Infrastructure-based heat reduction strategies can help cities adapt to high temperatures, but simulations of their cooling potential yield widely varying predictions. We systematically review 146 studies from 1987 to 2017 that conduct physically based numerical modelling of urban air temperature reduction resulting from green-blue infrastructure and reflective materials. Studies are grouped into two modelling scales: neighbourhood scale, building-resolving (i.e. microscale); and city scale, neighbourhood-resolving (i.e. mesoscale). Street tree cooling has primarily been assessed at the microscale, whereas mesoscale modelling has favoured reflective roof treatments, which are attributed to model physics limitations at each scale. We develop 25 criteria to assess contextualization and reliability of each study based on metadata reporting and methodological quality, respectively. Studies have shortcomings with respect to neighbourhood characterization, reporting areal coverages of heat mitigation implementations, evaluation of base case simulations, and evaluation of modelled physical processes relevant to heat reduction. To aid comparison among studies, we introduce two metrics: the albedo cooling effectiveness (ACE), and the vegetation cooling effectiveness (VCE). A sub-sample of 47 higher quality studies suggests that high reflectivity coatings or materials offer ≈0.2 °C-0.6 °C cooling per 0.10 neighbourhood albedo increase, and that trees yield ≈0.3 °C cooling per 0.10 canopy cover increase, for afternoon clear-sky summer conditions. VCE of low vegetation and green roofs varies more strongly between studies. Both ACE and VCE exhibit a striking dependence on model choice and model scale, particularly for albedo and roof-level implementations, suggesting that much of the variation of cooling magnitudes between studies may be attributed to model physics representation. We conclude that evaluation of the base case simulation is not a sufficient prerequisite for accurate simulation of heat mitigation strategy cooling. We identify a three-phase framework for assessment of the suitability of a numerical model for a heat mitigation experiment, which emphasizes assessment of urban canopy layer mixing and of the physical processes associated with the heat reduction implementation. Based on our findings, we include recommendations for optimal design and communication of urban heat mitigation simulation studies.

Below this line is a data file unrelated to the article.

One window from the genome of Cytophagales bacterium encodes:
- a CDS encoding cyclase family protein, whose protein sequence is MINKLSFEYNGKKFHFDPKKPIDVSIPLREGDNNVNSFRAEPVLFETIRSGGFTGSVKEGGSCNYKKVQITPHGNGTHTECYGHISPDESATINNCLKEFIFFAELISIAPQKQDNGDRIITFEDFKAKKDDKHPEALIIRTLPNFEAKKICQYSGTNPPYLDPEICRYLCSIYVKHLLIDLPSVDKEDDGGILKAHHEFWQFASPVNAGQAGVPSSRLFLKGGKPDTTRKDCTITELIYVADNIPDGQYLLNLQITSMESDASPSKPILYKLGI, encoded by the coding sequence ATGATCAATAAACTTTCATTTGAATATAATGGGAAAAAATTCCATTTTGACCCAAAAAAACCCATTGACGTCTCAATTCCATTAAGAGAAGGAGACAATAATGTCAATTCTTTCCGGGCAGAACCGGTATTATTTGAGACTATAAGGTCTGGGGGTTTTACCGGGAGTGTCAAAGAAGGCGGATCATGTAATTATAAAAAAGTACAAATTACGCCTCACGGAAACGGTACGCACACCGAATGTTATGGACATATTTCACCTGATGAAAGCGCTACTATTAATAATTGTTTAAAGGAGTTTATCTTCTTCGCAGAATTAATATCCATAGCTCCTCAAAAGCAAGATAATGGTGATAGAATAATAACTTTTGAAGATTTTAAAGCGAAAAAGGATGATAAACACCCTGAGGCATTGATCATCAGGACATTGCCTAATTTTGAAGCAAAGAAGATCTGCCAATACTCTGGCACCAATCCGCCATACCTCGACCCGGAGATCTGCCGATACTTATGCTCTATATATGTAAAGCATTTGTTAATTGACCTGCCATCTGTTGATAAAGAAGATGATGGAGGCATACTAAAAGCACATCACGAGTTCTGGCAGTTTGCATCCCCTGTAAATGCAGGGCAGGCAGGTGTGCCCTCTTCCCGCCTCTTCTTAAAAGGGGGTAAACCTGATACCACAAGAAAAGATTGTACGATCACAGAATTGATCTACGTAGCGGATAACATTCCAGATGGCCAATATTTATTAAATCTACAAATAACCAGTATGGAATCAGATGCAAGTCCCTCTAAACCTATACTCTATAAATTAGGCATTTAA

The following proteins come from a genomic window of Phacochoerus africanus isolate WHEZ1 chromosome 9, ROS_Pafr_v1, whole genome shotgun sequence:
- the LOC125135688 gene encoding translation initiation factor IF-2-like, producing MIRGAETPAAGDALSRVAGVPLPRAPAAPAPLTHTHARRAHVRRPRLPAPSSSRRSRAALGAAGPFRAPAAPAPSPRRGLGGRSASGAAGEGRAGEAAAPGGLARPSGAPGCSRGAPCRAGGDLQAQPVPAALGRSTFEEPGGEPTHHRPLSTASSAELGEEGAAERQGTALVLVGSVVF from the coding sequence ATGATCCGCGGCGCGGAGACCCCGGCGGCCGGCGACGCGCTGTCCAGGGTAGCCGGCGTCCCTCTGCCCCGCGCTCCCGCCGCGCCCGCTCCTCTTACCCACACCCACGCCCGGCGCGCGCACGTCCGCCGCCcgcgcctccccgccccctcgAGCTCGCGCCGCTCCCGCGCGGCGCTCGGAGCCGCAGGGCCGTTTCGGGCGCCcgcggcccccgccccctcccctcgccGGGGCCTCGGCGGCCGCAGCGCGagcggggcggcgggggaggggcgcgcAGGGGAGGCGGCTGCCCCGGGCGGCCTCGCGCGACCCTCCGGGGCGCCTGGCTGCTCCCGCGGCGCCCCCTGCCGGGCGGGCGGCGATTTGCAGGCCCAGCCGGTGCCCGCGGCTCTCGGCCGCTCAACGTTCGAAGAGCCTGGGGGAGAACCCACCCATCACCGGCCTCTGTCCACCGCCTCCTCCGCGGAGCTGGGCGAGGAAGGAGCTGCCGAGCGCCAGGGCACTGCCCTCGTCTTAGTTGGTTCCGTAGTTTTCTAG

- Urban heat mitigation
- green infrastructure
- temperature reduction
ASJC Scopus subject areas
- Renewable Energy, Sustainability and the Environment
- General Environmental Science
- Public Health, Environmental and Occupational Health